If you were HBO, you couldn’t ask for better publicity. Just as their television series “The New Pope” presents the crisis rising between the fictional Pope John Paul III and his predecessor Benedict XIII, news arises of a possible “conflict” between Pope Francis and the pope emeritus, Benedict XVI.

On Sunday, it was revealed that Benedict had co-authored a short book with Guinean Cardinal Robert Sarah strongly supporting celibacy in the Church. Sarah heads the Vatican’s office on liturgy and is recognized as one of the most conservative of Francis’s department chiefs.

The short book, called Des Profoundeurs De Nos Couers [“From the Depths of Our Hearts”], consists of a chapter by each of the co-authors, as well as a jointly written introduction and conclusion.

The book was written in the wake of a suggestion from last October’s Amazon synod that in certain limited cases married men be allowed to be ordained to the priesthood.

In the book, the two men not only defend the Western Church’s long tradition of a celibate priesthood, but also complain about media manipulation of the synodal process.

After the news broke, Twitter exploded, with the general take that Benedict was trying to force Francis’s hand on priestly celibacy.

Is this a fair take? Probably not.

First and foremost, Benedict and Sarah are agreeing with Francis’s own stated position that “optional celibacy” for the priesthood is not on the table.

Just a year ago, he reiterated that point during his press conference on the return from his trip to Panama.

“Personally, I think that celibacy is a gift to the Church. Secondly, I would say that I do not agree with permitting optional celibacy, no,” Francis said on Jan. 28, 2019.

The pope then admitted possible limited exceptions, such as the Pacific Islands, before discussing more deeply one of the viri probati proposals to ordain older, “proven men” – similar to those chosen for the permanent diaconate – to provide sacraments in remote areas.

Such a possibility was endorsed by the October 2019 Amazon synod as a way to provide sacraments to a region where people might see a priest only once or twice a year.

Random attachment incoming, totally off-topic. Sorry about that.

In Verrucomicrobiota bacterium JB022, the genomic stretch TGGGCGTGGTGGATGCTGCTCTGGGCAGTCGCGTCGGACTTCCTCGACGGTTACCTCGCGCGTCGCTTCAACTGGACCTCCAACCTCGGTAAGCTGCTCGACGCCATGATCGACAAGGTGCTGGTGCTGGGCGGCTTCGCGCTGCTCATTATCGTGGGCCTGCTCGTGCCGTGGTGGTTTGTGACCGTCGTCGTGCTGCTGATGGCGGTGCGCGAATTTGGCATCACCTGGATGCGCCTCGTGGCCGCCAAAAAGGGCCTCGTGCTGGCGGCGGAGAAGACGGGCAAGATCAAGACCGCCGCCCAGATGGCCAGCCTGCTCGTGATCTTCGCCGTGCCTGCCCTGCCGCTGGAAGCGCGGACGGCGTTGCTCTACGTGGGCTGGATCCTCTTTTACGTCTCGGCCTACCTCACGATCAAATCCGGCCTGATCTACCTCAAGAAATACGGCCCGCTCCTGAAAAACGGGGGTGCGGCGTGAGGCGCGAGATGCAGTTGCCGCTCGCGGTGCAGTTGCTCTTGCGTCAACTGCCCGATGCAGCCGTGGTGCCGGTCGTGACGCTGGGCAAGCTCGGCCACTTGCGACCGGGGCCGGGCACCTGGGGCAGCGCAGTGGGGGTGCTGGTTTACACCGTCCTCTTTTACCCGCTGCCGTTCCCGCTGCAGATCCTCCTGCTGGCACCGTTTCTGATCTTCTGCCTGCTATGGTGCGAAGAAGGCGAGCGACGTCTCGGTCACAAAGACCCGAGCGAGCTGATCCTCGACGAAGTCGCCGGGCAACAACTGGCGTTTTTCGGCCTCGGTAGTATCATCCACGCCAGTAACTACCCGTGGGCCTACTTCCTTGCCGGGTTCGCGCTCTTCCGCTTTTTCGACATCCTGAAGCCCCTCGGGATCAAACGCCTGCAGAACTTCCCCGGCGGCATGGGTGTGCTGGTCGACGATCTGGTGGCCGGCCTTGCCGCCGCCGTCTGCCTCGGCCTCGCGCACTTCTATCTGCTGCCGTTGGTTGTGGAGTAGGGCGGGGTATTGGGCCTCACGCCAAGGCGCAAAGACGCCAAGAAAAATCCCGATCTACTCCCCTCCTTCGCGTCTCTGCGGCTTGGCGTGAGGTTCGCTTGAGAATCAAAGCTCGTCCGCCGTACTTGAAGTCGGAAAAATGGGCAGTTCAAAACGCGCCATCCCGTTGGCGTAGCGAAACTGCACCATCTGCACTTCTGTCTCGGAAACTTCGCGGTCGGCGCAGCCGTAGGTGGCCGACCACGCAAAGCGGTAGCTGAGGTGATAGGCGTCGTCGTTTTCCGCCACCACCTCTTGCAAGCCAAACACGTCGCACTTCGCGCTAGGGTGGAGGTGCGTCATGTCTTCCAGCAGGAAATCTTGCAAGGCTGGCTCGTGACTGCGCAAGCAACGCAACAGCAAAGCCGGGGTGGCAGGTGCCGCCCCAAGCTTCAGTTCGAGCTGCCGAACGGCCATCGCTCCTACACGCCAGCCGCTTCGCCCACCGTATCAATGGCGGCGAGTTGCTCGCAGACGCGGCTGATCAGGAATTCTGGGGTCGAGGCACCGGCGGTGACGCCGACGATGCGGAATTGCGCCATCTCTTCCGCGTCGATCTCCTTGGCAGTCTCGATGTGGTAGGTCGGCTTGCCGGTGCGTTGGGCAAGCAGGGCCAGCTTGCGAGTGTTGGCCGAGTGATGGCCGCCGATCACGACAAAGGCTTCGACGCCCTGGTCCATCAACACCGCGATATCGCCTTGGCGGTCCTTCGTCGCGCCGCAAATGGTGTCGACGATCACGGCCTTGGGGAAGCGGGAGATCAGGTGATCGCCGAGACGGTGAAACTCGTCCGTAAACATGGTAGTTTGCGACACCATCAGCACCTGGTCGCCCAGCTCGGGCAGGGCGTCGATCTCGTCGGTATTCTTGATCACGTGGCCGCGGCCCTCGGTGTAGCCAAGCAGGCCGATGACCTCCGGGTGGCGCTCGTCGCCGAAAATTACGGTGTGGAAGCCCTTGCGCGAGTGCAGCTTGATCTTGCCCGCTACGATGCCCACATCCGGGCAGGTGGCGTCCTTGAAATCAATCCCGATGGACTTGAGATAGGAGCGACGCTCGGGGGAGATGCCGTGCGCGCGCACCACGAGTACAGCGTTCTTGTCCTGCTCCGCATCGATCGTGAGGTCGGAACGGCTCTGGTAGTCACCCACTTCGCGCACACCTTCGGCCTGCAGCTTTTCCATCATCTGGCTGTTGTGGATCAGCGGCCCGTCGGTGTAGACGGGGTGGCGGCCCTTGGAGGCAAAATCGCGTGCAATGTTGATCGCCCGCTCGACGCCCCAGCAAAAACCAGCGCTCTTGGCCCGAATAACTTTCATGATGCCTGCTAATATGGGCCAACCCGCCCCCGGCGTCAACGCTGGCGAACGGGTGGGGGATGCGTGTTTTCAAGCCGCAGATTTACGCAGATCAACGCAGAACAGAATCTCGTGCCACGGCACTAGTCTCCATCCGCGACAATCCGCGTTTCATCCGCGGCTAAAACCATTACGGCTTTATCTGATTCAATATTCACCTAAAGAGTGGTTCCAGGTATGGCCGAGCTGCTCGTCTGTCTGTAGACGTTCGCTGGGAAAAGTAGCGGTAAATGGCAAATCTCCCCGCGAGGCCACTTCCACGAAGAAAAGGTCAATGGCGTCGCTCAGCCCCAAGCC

Francis – and most of the synod fathers – have been clear that celibacy as a rule is not being questioned; but rather, they are looking at possible exceptions to the rule for pastoral necessity.

Of course, Benedict is more than familiar with this idea, since he more than any other previous pontiff has facilitated the reality of married priests in the Western Church (most of the Eastern Rites of the Catholic Church allow married men to be ordained.)

Benedict’s 2009 document Anglicanorum Coetibus provided for the establishment of Ordinariates to provide pastoral care for former Anglicans who had become Catholic; including their mostly married clergy. Benedict established three ordinariates – one each in the UK, North America, and Australia – all of which have a large percentage of married priests.

When Benedict made these provisions, he was not wavering on his commitment to priestly celibacy; he was establishing an exception based on pastoral need.

(Some of those commentators attacking the pope emeritus have brought up Anglicanorum Coetibus to show the pontiff’s apparent hypocrisy, as opposed to using it as a lens in which to read his latest book.)

Then why did Benedict and Sarah feel the need to write their new book?

According to excerpts in America magazine, the authors expressed concern that “the strange mediatic synod had prevailed over the real synod,” and called on the Church “not to be impressed” by “the bad advocacies, the diabolical lies, the erroneous ways by which they wished to devalue priestly celibacy” in the media reporting of the Amazon synod.

To more fully understand Benedict and Sarah’s point, look no further than Deutsche Welle’s report on the new book: “Some believe the more progressive Pope Francis may attempt to remove celibacy as a requirement for all priests” – even though Francis is on record saying the exact opposite.

None of this takes away from the legitimate debate on the role of the “emeritus pope” in the life of the Church. When he retired, Benedict said he would be “hidden from the world,” but this hasn’t kept him from continuing to occasionally wade in on the issues facing the Church.

But painting this latest chapter as an attack on Francis is more the stuff of cable television than reality.

Follow Charles Collins on Twitter: @CharlesinRome

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